|Type||English country house|
|Location||Abbots Leigh, Somerset|
|Construction started||1812 (1558 for the Tudor house)|
|Demolished||1812 (Tudor house)|
|Floor count||4 (plus mezzanine on one side)|
|Design and construction|
Leigh Court is a country house which is a Grade II* listed building in Abbots Leigh, Somerset, England. The grounds and park are listed, Grade II, on the Register of Historic Parks and Gardens of special historic interest in England.
The site was a house of rest for the monks of St Augustine's Abbey, which became Bristol Cathedral. After the Dissolution of the Monasteries it was granted to Sir George Norton who built an Elizabethan mansion. One of his descendants gave sanctuary to Charles II during his escape to France in 1651. The original house was demolished and rebuilt in the Regency period by Philip John Miles and became the seat of the Miles baronets. The mansion housed a collection of over a hundred paintings representing many Old Masters. In common with many country houses after the First World War, it entered a period of institutional use in 1919 under Rev Harold Nelson Burden (1859-1930) as a psychiatric hospital but was subsequently restored. The estate now offers office accommodation, conference and meeting rooms, and the house has a licence as a venue for civil wedding services.
The Palladian house has a Greek Revival interior which has largely survived the various uses of the building. The grounds were originally landscaped by Humphrey Repton; part of them is now within the Leigh Woods National Nature Reserve. An organic farm has also been established based on the walled garden.
The manor of Leigh at the time of the Norman Conquest belonged to the lordship of Bedminster but William the Conqueror awarded it to the Bishop of Coutances. The manor house was given in 1118 by Robert Fitzharding to become a house of rest for the abbot and monks of St Augustine's Abbey, which became Bristol Cathedral. As "Abbot's Leigh" it was distinguished from other places named "Leigh". At the Dissolution of the Monasteries, Paul Bush, the Bishop of Bristol, surrendered it by a deed dated 25 May 1549 to Henry VIII; on 23 September the King granted the reversion of the manor, after the death of the bishop (which took place in 1559), to Sir George Norton (d. 1585).
|Miles baronets, of Leigh Court|
|Motto||Labora sicut bonus miles|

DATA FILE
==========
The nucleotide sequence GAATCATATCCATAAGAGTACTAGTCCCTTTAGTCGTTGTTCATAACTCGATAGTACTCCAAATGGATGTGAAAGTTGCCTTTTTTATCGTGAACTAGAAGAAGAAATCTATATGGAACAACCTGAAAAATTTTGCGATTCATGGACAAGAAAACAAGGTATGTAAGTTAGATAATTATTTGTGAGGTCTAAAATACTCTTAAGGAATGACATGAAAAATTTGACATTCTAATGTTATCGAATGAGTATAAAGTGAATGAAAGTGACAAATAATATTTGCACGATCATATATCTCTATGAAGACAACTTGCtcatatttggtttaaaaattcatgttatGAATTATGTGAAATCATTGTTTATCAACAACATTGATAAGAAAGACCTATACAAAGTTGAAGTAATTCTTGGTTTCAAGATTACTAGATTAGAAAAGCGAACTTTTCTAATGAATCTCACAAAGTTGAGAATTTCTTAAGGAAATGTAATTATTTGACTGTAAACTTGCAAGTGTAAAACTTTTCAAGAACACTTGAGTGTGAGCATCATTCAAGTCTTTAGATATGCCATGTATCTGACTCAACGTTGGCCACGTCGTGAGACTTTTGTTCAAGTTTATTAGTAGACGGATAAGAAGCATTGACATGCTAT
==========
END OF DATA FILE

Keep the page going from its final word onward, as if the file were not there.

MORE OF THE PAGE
|Arms||Azure a chevron paly of six ermine and or between three lozenges argent each charged with a fleur-de-lis sable, in chief upon an inescutcheon argent a sinister hand appaume coupled at the wrist gules|
|Crest||Upon a helm barry affronte with visor open a dexter arm embowed in armour proper garnished or supporting with the hand an anchor also proper|
The original Leigh Court was an Elizabethan mansion built by Sir George Norton. His great-great-grandson, also George Norton (born 1622), unknowingly hosted Charles II, who arrived at the house the evening of 12 September 1651, during his escape to France following the Battle of Worcester. The Nortons were friends of the Kings's travelling companion, Jane Lane. The Nortons were unaware of the King's identity during his three-day stay. While staying at Leigh Court and after being recognised by the elderly butler, who had served the King when a young Prince at Richmond, Charles deflected suspicion by asking a trooper, who had been in the King's personal guard, to describe the King's appearance and clothing at the Battle of Worcester. The man looked at Charles and said, "The King was at least three inches taller than you." Richard Ollard describes the house in The Escape of Charles II, After the Battle of Worcester:
"Abbots Leigh was the most magnificent of all the houses in which Charles was sheltered during his escape. A drawing made in 1788, only twenty years before it was pulled down, shows a main front of twelve gables, surmounting three storeys of cowled windows; a comfortable, solid west country Elizabethan house."
Original house images
1.The Gateway to Abbots' Leigh House, where Charles II took refuge after the Battle of Worcester
2.Side view of Abbots' Leigh House 
3.Main façade of Abbots' Leigh House c.1788  A sketch c.1580 of the front elevation of Abbots' Leigh House (note 13 gables?) referred to as the Old Court House 
The manor of Abbot's Leigh eventually passed into the hands of the Trenchard family after Sir George Norton's son, also Sir George (1648–1715), and his daughter Grace (1676–1697) both died without issue. William Trenchard of Cutteridge, Wiltshire, had married Ellen Norton, sister and coheir of Sir George. The direct Trenchard line died out on the death of John William Hippisley Trenchard (1740–1801) and the 2,500 acres (10 km2) estate and the old Tudor manor, now in a state of disrepair, was sold in 1811 to Philip John Miles (1773–1845), the mayor and member of parliament for Bristol. Miles also owned properties and extensive estates elsewhere including Kings Weston House (by Sir John Vanbrugh), The Manor House (Old Rectory) at Walton-in-Gordano, Walton Castle, Cardigan Priory and Underdown by Anthony Keck in Ledbury, Herefordshire.
Miles demolished the original building around 1812 and in 1814 rebuilt the seat a quarter of a mile further north-east, to designs by Thomas Hopper, that were based on plans which Hopper had previously drawn for Pythouse, Wiltshire. Philip Miles died in 1845, leaving Leigh Court to his eldest son, William Miles, for whom the Miles Baronetcy of Leigh Court, Somerset was created in 1859. In 1884 the second Baronet, Sir Sir Philip Miles, entertained the Prince of Wales, later Edward VII.
Miles purchased the art collection of Richard Hart Davis and others. The mansion eventually housed a collection of over a hundred paintings representing many Old Masters – Domenichino (including the St John the Evangelist sold in 2009 for £9.2 million), Titian, Poussin, Michelangelo, Raphael, Rubens, Claude Lorrain (including the Altieri Claudes) and Van Dyke, as well as numerous family portraits; however, the majority of the more famous paintings were sold between 1884 and 1898. In the middle of the 19th century it was possible to visit the house to view the art collection on Thursday afternoons upon application to the Miles family's business offices at 61 Queen Square, Bristol (formerly the house of Philip John Miles's father, William Miles).